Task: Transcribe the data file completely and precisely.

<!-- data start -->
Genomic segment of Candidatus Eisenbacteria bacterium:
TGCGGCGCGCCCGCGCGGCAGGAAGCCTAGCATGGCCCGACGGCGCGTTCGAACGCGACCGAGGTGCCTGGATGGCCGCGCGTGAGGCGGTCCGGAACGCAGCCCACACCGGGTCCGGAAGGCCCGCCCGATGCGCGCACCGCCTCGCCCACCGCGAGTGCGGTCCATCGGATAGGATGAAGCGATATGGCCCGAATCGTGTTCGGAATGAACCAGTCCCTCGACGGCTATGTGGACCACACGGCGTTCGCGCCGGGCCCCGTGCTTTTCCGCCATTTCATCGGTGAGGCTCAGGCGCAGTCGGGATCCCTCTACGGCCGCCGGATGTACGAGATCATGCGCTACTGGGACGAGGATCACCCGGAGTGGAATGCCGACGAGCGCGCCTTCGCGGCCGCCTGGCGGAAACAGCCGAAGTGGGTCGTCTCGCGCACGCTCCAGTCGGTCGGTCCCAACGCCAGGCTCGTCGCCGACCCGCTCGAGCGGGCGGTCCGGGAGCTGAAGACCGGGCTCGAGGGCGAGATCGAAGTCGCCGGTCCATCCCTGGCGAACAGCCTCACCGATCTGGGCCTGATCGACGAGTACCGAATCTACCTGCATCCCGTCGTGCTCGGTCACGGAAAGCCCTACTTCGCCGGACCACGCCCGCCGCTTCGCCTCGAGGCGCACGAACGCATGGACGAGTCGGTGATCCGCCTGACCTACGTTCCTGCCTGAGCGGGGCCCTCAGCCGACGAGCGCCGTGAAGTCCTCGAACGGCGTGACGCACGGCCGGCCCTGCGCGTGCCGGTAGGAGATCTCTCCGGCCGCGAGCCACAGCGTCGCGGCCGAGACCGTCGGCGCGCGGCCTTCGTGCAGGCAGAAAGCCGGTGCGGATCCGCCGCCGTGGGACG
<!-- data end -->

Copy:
Genomic segment of Candidatus Eisenbacteria bacterium:
TGCGGCGCGCCCGCGCGGCAGGAAGCCTAGCATGGCCCGACGGCGCGTTCGAACGCGACCGAGGTGCCTGGATGGCCGCGCGTGAGGCGGTCCGGAACGCAGCCCACACCGGGTCCGGAAGGCCCGCCCGATGCGCGCACCGCCTCGCCCACCGCGAGTGCGGTCCATCGGATAGGATGAAGCGATATGGCCCGAATCGTGTTCGGAATGAACCAGTCCCTCGACGGCTATGTGGACCACACGGCGTTCGCGCCGGGCCCCGTGCTTTTCCGCCATTTCATCGGTGAGGCTCAGGCGCAGTCGGGATCCCTCTACGGCCGCCGGATGTACGAGATCATGCGCTACTGGGACGAGGATCACCCGGAGTGGAATGCCGACGAGCGCGCCTTCGCGGCCGCCTGGCGGAAACAGCCGAAGTGGGTCGTCTCGCGCACGCTCCAGTCGGTCGGTCCCAACGCCAGGCTCGTCGCCGACCCGCTCGAGCGGGCGGTCCGGGAGCTGAAGACCGGGCTCGAGGGCGAGATCGAAGTCGCCGGTCCATCCCTGGCGAACAGCCTCACCGATCTGGGCCTGATCGACGAGTACCGAATCTACCTGCATCCCGTCGTGCTCGGTCACGGAAAGCCCTACTTCGCCGGACCACGCCCGCCGCTTCGCCTCGAGGCGCACGAACGCATGGACGAGTCGGTGATCCGCCTGACCTACGTTCCTGCCTGAGCGGGGCCCTCAGCCGACGAGCGCCGTGAAGTCCTCGAACGGCGTGACGCACGGCCGGCCCTGCGCGTGCCGGTAGGAGATCTCTCCGGCCGCGAGCCACAGCGTCGCGGCCGAGACCGTCGGCGCGCGGCCTTCGTGCAGGCAGAAAGCCGGTGCGGATCCGCCGCCGTGGGACG